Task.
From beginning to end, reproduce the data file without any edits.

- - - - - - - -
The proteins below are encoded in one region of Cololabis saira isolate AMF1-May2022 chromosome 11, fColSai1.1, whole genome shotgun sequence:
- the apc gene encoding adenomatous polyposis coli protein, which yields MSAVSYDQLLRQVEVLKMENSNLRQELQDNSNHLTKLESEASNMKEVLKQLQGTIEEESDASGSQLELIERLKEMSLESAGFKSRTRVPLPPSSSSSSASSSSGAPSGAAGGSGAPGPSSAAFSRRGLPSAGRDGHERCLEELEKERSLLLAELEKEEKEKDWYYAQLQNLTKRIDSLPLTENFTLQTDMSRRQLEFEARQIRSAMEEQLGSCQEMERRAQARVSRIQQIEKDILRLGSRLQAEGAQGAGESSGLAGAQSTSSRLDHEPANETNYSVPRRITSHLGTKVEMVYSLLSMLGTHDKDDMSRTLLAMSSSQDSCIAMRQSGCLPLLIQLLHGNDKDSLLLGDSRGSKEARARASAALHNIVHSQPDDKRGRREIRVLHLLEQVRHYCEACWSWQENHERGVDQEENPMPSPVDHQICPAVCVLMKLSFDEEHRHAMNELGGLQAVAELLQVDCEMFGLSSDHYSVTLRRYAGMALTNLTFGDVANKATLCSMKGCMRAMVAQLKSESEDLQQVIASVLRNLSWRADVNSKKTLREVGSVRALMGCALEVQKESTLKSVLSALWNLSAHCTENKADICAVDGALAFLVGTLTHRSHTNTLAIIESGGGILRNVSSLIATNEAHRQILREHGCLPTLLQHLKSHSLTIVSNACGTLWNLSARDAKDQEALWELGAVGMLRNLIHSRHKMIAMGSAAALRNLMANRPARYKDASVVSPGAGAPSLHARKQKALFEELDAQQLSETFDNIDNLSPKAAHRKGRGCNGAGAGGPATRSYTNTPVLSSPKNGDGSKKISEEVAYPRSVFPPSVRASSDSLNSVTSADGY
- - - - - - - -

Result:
The proteins below are encoded in one region of Cololabis saira isolate AMF1-May2022 chromosome 11, fColSai1.1, whole genome shotgun sequence:
- the apc gene encoding adenomatous polyposis coli protein, which yields MSAVSYDQLLRQVEVLKMENSNLRQELQDNSNHLTKLESEASNMKEVLKQLQGTIEEESDASGSQLELIERLKEMSLESAGFKSRTRVPLPPSSSSSSASSSSGAPSGAAGGSGAPGPSSAAFSRRGLPSAGRDGHERCLEELEKERSLLLAELEKEEKEKDWYYAQLQNLTKRIDSLPLTENFTLQTDMSRRQLEFEARQIRSAMEEQLGSCQEMERRAQARVSRIQQIEKDILRLGSRLQAEGAQGAGESSGLAGAQSTSSRLDHEPANETNYSVPRRITSHLGTKVEMVYSLLSMLGTHDKDDMSRTLLAMSSSQDSCIAMRQSGCLPLLIQLLHGNDKDSLLLGDSRGSKEARARASAALHNIVHSQPDDKRGRREIRVLHLLEQVRHYCEACWSWQENHERGVDQEENPMPSPVDHQICPAVCVLMKLSFDEEHRHAMNELGGLQAVAELLQVDCEMFGLSSDHYSVTLRRYAGMALTNLTFGDVANKATLCSMKGCMRAMVAQLKSESEDLQQVIASVLRNLSWRADVNSKKTLREVGSVRALMGCALEVQKESTLKSVLSALWNLSAHCTENKADICAVDGALAFLVGTLTHRSHTNTLAIIESGGGILRNVSSLIATNEAHRQILREHGCLPTLLQHLKSHSLTIVSNACGTLWNLSARDAKDQEALWELGAVGMLRNLIHSRHKMIAMGSAAALRNLMANRPARYKDASVVSPGAGAPSLHARKQKALFEELDAQQLSETFDNIDNLSPKAAHRKGRGCNGAGAGGPATRSYTNTPVLSSPKNGDGSKKISEEVAYPRSVFPPSVRASSDSLNSVTSADGY